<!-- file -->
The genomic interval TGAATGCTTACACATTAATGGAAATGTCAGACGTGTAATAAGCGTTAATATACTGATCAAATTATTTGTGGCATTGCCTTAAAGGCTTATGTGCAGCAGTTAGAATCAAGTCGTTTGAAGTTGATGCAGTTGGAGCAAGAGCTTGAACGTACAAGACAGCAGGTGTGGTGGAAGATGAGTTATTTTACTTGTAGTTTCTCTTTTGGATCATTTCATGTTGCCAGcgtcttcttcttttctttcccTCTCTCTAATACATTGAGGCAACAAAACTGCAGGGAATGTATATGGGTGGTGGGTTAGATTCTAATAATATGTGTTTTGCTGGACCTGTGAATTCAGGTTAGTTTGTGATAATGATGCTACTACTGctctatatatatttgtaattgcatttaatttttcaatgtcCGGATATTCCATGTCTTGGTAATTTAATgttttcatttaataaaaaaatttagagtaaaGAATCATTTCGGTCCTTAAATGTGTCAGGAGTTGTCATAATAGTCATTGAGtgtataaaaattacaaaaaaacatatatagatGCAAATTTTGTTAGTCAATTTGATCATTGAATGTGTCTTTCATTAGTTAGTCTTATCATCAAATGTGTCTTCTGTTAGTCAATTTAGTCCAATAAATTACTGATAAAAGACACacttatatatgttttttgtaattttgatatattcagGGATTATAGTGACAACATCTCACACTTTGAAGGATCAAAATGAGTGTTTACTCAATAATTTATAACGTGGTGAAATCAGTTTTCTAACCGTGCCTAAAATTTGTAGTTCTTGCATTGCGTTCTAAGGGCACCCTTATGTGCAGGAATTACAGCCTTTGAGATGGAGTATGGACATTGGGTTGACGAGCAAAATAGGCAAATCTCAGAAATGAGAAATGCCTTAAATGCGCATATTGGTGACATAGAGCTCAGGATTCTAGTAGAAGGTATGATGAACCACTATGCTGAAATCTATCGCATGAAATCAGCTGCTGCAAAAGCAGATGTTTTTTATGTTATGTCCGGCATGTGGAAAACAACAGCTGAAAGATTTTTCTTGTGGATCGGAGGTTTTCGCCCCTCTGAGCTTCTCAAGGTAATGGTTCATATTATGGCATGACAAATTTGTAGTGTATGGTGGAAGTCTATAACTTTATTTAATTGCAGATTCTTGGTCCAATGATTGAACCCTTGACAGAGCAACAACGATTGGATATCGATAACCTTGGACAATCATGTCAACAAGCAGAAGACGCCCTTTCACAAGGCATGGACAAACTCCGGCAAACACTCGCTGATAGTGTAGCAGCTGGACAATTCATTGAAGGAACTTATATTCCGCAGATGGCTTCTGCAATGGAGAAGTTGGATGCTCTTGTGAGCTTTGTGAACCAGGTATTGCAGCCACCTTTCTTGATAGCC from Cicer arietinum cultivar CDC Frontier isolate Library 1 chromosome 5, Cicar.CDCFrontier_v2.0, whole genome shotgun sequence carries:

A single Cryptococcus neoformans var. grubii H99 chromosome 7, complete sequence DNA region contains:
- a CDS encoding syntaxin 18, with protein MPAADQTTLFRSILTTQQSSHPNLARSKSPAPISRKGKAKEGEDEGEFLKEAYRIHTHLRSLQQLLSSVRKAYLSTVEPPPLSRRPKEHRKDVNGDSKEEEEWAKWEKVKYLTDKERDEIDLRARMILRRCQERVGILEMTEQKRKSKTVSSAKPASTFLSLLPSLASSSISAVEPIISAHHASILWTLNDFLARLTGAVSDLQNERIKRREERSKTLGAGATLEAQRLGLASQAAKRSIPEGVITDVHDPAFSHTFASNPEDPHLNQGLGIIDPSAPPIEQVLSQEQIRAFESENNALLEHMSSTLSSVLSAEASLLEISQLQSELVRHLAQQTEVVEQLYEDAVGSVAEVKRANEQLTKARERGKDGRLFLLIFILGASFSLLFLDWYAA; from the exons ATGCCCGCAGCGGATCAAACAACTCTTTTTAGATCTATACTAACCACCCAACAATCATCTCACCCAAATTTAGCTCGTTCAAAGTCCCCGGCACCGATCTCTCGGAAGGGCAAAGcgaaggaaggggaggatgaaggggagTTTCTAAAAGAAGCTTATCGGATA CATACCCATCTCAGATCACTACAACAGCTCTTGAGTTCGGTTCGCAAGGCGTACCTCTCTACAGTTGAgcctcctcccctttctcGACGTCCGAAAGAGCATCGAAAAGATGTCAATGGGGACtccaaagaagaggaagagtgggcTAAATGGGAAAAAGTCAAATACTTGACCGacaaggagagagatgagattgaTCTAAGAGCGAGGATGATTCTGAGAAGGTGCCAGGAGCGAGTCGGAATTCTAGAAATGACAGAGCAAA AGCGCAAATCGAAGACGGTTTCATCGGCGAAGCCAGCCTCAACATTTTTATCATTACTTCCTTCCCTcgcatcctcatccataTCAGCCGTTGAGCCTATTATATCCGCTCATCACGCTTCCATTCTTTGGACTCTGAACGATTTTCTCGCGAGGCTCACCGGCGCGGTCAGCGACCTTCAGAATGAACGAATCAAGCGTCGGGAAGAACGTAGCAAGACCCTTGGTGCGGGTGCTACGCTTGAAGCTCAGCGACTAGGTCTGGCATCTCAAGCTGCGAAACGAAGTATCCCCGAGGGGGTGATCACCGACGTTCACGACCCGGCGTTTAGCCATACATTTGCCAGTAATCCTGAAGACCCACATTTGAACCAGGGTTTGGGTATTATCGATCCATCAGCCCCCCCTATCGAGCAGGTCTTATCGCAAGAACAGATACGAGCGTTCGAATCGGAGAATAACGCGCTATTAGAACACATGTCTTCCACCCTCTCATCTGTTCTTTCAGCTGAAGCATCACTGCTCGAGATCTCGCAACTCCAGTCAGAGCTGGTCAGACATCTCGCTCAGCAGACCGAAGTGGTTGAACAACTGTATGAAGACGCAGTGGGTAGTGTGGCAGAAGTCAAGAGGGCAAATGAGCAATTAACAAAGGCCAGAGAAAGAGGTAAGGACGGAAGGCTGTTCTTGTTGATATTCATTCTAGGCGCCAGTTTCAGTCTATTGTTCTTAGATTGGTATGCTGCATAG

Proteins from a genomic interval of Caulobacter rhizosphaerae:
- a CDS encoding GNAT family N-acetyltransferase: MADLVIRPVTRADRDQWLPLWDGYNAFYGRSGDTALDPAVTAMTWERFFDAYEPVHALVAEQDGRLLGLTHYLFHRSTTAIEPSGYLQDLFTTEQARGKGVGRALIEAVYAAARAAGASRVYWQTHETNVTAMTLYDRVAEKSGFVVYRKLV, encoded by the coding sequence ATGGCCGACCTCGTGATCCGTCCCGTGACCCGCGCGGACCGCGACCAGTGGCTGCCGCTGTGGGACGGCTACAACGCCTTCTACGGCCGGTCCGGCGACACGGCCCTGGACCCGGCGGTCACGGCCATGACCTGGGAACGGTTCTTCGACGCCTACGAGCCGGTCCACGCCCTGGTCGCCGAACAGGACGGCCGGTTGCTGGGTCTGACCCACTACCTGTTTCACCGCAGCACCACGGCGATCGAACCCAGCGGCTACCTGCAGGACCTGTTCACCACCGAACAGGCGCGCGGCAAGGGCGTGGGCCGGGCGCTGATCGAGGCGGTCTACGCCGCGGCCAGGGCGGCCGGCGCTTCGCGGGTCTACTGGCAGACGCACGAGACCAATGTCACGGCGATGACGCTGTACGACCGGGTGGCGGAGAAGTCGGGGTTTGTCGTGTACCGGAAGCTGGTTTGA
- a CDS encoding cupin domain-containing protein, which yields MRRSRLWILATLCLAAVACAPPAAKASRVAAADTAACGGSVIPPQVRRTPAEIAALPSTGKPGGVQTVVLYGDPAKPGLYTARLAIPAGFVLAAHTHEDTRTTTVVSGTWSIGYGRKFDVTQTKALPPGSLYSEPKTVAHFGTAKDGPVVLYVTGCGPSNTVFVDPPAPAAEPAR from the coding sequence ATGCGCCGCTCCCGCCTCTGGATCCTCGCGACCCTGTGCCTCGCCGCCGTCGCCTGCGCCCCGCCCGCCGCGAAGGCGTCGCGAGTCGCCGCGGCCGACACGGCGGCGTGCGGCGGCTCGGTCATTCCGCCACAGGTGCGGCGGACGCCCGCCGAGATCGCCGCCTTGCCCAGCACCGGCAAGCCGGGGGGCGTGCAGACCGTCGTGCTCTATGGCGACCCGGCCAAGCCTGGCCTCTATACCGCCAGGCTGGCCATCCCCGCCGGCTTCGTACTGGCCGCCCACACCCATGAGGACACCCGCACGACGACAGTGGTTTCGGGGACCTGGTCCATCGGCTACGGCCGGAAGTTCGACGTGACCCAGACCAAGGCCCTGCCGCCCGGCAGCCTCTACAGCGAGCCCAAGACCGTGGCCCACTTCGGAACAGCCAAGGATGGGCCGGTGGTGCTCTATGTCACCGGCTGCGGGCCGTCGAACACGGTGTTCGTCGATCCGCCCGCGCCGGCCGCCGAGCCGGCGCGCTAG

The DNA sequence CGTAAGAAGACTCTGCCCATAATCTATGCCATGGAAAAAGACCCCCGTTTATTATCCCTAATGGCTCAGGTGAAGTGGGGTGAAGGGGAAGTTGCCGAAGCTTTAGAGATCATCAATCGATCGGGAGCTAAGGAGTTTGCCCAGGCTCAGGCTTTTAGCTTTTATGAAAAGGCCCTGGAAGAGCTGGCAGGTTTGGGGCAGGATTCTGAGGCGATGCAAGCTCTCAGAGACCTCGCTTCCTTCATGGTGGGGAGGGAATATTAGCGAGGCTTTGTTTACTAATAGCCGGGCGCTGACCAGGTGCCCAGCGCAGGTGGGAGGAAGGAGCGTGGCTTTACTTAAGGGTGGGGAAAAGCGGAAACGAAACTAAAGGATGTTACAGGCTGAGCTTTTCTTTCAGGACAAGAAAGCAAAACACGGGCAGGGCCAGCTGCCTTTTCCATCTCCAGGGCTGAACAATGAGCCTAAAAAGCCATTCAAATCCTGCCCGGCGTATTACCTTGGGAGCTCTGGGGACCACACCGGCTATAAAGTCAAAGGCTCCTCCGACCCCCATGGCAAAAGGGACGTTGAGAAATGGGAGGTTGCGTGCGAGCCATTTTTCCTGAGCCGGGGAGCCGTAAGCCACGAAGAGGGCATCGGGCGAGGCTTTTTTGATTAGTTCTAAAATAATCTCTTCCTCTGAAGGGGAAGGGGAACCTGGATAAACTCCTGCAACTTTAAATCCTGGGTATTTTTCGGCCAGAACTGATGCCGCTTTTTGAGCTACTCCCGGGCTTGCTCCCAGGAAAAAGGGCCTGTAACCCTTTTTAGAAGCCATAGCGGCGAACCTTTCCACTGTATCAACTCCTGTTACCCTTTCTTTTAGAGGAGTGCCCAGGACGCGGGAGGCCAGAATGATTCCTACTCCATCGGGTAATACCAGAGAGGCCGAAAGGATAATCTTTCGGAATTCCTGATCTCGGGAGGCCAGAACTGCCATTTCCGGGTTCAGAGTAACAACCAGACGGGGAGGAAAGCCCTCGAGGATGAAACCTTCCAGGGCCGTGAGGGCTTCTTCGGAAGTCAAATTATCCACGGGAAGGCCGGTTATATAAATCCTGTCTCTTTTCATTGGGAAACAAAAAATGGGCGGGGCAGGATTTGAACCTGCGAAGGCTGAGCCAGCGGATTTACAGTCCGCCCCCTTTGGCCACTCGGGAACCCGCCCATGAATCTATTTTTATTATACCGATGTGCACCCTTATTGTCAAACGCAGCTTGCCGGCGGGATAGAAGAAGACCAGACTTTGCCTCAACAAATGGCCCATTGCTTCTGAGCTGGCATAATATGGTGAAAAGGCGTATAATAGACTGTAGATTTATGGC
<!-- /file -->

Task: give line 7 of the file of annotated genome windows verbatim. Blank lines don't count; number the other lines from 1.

The DNA sequence CGTAAGAAGACTCTGCCCATAATCTATGCCATGGAAAAAGACCCCCGTTTATTATCCCTAATGGCTCAGGTGAAGTGGGGTGAAGGGGAAGTTGCCGAAGCTTTAGAGATCATCAATCGATCGGGAGCTAAGGAGTTTGCCCAGGCTCAGGCTTTTAGCTTTTATGAAAAGGCCCTGGAAGAGCTGGCAGGTTTGGGGCAGGATTCTGAGGCGATGCAAGCTCTCAGAGACCTCGCTTCCTTCATGGTGGGGAGGGAATATTAGCGAGGCTTTGTTTACTAATAGCCGGGCGCTGACCAGGTGCCCAGCGCAGGTGGGAGGAAGGAGCGTGGCTTTACTTAAGGGTGGGGAAAAGCGGAAACGAAACTAAAGGATGTTACAGGCTGAGCTTTTCTTTCAGGACAAGAAAGCAAAACACGGGCAGGGCCAGCTGCCTTTTCCATCTCCAGGGCTGAACAATGAGCCTAAAAAGCCATTCAAATCCTGCCCGGCGTATTACCTTGGGAGCTCTGGGGACCACACCGGCTATAAAGTCAAAGGCTCCTCCGACCCCCATGGCAAAAGGGACGTTGAGAAATGGGAGGTTGCGTGCGAGCCATTTTTCCTGAGCCGGGGAGCCGTAAGCCACGAAGAGGGCATCGGGCGAGGCTTTTTTGATTAGTTCTAAAATAATCTCTTCCTCTGAAGGGGAAGGGGAACCTGGATAAACTCCTGCAACTTTAAATCCTGGGTATTTTTCGGCCAGAACTGATGCCGCTTTTTGAGCTACTCCCGGGCTTGCTCCCAGGAAAAAGGGCCTGTAACCCTTTTTAGAAGCCATAGCGGCGAACCTTTCCACTGTATCAACTCCTGTTACCCTTTCTTTTAGAGGAGTGCCCAGGACGCGGGAGGCCAGAATGATTCCTACTCCATCGGGTAATACCAGAGAGGCCGAAAGGATAATCTTTCGGAATTCCTGATCTCGGGAGGCCAGAACTGCCATTTCCGGGTTCAGAGTAACAACCAGACGGGGAGGAAAGCCCTCGAGGATGAAACCTTCCAGGGCCGTGAGGGCTTCTTCGGAAGTCAAATTATCCACGGGAAGGCCGGTTATATAAATCCTGTCTCTTTTCATTGGGAAACAAAAAATGGGCGGGGCAGGATTTGAACCTGCGAAGGCTGAGCCAGCGGATTTACAGTCCGCCCCCTTTGGCCACTCGGGAACCCGCCCATGAATCTATTTTTATTATACCGATGTGCACCCTTATTGTCAAACGCAGCTTGCCGGCGGGATAGAAGAAGACCAGACTTTGCCTCAACAAATGGCCCATTGCTTCTGAGCTGGCATAATATGGTGAAAAGGCGTATAATAGACTGTAGATTTATGGC